13. A modular circuit interrupter arrangement for interrupting current in a three-phase circuit path providing current from a three-phase source to a three-phase motor, comprising:
a contactor unit arranged to interrupt the three-phase circuit path in response to a trip command;
a current inducer circuit for providing a current signal having a magnitude corresponding to the current in the three-phase circuit path;
a fault detection circuit unit including responsive to the current signal, for detecting and communicating power faults in the three-phase circuit path;
at least one module providing start and stop motor functions and an overload reset function;
respective housings for each of the contractor unit, the fault detection circuit, and said at least one module;
a data/power communication bus providing a data communication link between each of the contractor unit, the fault detection circuit, said at least one module, and providing power to the contactor unit and the fault detection circuit, the fault detection circuit constructed and arranged to send the trip command over the data communication link, and the contactor unit responding by interrupting the three-phase circuit path.
14. A modular circuit interrupter arrangement, according to claim 13, wherein the data/power communication bus includes a single data clock line and a single data line.
15. A modular circuit interrupter arrangement, according to claim 13, wherein the fault detection circuit includes a phase fault detection circuit.
16. A modular circuit interrupter arrangement, according to claim 15, wherein the fault detection circuit includes an overload detection circuit.
17. A modular circuit interrupter arrangement, according to claim 16, wherein the fault detection circuit includes a three-phase rectifier circuit.
18. A modular circuit interrupter arrangement, according to claim 17, wherein the fault detection circuit includes a scaling amplifier.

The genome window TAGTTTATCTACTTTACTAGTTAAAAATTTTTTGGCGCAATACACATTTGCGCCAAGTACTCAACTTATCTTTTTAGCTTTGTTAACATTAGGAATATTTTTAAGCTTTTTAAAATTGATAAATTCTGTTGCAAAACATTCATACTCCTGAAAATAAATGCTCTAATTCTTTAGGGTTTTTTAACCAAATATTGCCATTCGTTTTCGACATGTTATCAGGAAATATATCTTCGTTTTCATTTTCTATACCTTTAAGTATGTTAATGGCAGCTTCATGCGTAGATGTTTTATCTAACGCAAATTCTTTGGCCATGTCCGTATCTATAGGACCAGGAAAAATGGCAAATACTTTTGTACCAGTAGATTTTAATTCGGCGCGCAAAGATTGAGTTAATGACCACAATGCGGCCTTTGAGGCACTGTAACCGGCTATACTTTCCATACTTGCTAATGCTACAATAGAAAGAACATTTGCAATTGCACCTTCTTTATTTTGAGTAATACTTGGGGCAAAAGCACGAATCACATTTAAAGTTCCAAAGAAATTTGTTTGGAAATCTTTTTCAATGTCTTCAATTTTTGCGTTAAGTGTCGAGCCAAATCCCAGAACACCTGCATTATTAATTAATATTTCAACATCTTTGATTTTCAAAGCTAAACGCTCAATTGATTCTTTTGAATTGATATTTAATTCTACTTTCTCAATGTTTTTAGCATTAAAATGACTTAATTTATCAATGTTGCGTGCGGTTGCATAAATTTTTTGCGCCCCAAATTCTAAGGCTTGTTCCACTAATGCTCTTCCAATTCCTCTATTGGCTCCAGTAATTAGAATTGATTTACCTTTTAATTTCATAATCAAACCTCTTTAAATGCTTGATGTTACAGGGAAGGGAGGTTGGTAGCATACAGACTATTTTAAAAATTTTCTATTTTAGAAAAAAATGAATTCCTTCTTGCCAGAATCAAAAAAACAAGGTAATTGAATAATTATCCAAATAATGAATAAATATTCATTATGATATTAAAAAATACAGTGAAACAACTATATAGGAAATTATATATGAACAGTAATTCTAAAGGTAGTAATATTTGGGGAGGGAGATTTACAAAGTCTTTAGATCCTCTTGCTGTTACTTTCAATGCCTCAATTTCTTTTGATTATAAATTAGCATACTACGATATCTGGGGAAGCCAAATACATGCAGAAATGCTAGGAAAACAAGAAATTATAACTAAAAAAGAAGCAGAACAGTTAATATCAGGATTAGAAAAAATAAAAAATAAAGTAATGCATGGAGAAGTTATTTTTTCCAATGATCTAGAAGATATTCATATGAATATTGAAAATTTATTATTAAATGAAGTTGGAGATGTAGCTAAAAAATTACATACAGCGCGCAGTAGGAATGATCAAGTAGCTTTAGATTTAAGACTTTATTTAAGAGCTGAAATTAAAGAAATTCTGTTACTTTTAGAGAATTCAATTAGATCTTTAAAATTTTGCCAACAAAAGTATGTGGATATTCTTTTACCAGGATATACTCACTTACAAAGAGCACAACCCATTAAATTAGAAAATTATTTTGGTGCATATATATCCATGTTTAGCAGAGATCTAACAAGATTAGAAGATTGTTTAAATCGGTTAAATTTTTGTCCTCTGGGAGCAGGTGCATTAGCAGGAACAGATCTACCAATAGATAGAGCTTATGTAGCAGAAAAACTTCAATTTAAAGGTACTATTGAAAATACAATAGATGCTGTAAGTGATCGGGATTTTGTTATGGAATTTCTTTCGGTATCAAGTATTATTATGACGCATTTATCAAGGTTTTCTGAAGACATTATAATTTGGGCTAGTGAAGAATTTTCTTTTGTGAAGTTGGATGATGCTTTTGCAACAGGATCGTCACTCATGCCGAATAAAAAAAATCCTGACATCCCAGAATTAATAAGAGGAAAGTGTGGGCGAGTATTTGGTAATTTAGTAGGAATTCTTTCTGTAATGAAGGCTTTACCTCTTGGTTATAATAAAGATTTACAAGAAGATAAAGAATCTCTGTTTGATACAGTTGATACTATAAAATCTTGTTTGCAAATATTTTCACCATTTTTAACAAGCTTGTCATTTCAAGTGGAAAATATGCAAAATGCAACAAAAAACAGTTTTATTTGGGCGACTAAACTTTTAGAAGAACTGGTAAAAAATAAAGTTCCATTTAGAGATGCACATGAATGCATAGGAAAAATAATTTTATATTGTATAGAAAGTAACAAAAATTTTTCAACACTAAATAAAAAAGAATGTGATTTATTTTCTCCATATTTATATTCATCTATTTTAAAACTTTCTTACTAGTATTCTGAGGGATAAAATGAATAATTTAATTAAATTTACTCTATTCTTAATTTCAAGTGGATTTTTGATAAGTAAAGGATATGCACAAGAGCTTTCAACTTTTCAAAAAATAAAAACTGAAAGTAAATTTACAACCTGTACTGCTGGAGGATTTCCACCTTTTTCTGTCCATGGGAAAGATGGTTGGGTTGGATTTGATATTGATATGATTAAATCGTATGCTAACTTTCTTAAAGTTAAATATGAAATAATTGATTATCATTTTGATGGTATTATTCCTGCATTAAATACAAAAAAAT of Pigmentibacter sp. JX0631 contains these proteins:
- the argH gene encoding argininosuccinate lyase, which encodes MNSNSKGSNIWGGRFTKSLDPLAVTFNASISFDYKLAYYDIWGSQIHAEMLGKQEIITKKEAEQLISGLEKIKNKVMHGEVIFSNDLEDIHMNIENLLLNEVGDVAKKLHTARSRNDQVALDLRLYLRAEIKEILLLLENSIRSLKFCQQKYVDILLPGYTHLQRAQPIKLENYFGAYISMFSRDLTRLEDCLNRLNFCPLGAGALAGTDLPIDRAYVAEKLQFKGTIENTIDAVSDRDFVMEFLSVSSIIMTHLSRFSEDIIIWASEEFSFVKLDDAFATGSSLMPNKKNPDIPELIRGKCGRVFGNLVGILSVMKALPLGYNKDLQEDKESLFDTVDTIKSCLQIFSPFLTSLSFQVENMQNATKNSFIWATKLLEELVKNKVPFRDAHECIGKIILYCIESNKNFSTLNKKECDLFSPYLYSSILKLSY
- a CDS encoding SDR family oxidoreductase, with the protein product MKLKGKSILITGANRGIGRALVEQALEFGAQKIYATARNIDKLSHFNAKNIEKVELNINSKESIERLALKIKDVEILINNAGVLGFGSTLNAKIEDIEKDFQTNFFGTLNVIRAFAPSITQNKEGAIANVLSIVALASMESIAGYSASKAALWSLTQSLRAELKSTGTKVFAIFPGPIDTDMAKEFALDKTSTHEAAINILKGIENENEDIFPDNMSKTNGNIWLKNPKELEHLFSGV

19. A modular circuit interrupter arrangement, according to claim 18, further including a potentiometer for setting a trip point for the fault detection circuit.
20. A modular circuit interrupter arrangement, according to claim 13, wherein said functions provided by said at least one module have respective corresponding addresses for communicating on the data/power communication bus.
21. A modular circuit interrupter arrangement, according to claim 13, wherein the fault detection circuit is implemented using ASIC technology.
22. A modular circuit interrupter arrangement, according to claim 13, further including a potentiometer for setting a trip point for the fault detection circuit.
23. A modular circuit interrupter arrangement, according to claim 13, wherein the fault detection circuit includes an overload detection circuit.
Description
RELATED INFORMATION

This is a file wrapper continuation of application Ser. No. 08/144,089, filed Oct. 27, 1993, now abandoned, which is a continuation-in-part of U.S. patent application No. 07/626,669, entitled "Circuit Breaker Having Serial Data Communication", filed Feb. 5, 1991, which is a divisional of U.S. patent application No. 175,992, entitled "Microprocessor-Controlled Circuit Breaker And System", filed Mar. 31, 1988, now U.S. Pat. No. 4,996,646, and incorporated by reference in its entirety.

FIELD OF THE INVENTION

The present invention relates generally to circuit interruption arrangements and, more particularly, to tripping arrangements, such as circuit breakers and overload relays.

BACKGROUND OF THE INVENTION

Use of circuit breakers is widespread in modern-day residential, commercial and industrial electric systems, and they constitute an indispensable component of such systems toward providing protection against over-current conditions. Various circuit breaker mechanisms have evolved and have been perfected over time on the basis of application-specific factors such as current capacity, response time, and the type of reset (manual or remote) function desired of the breaker.

One type of circuit breaker mechanism employs a thermo-magnetic tripping device to "trip" a latch in response to a specific range of over-current conditions. The tripping action is caused by a significant deflection in a bi-metal or thermostat-metal element which responds to changes in temperature due to resistance heating caused by flow of the circuit's electric current through the element. The thermostat metal element is typically in the form of a blade and operates in conjunction with a latch so that blade deflection releases the latch after a time delay corresponding to a predetermined over-current threshold in order to "break" the current circuit associated therewith.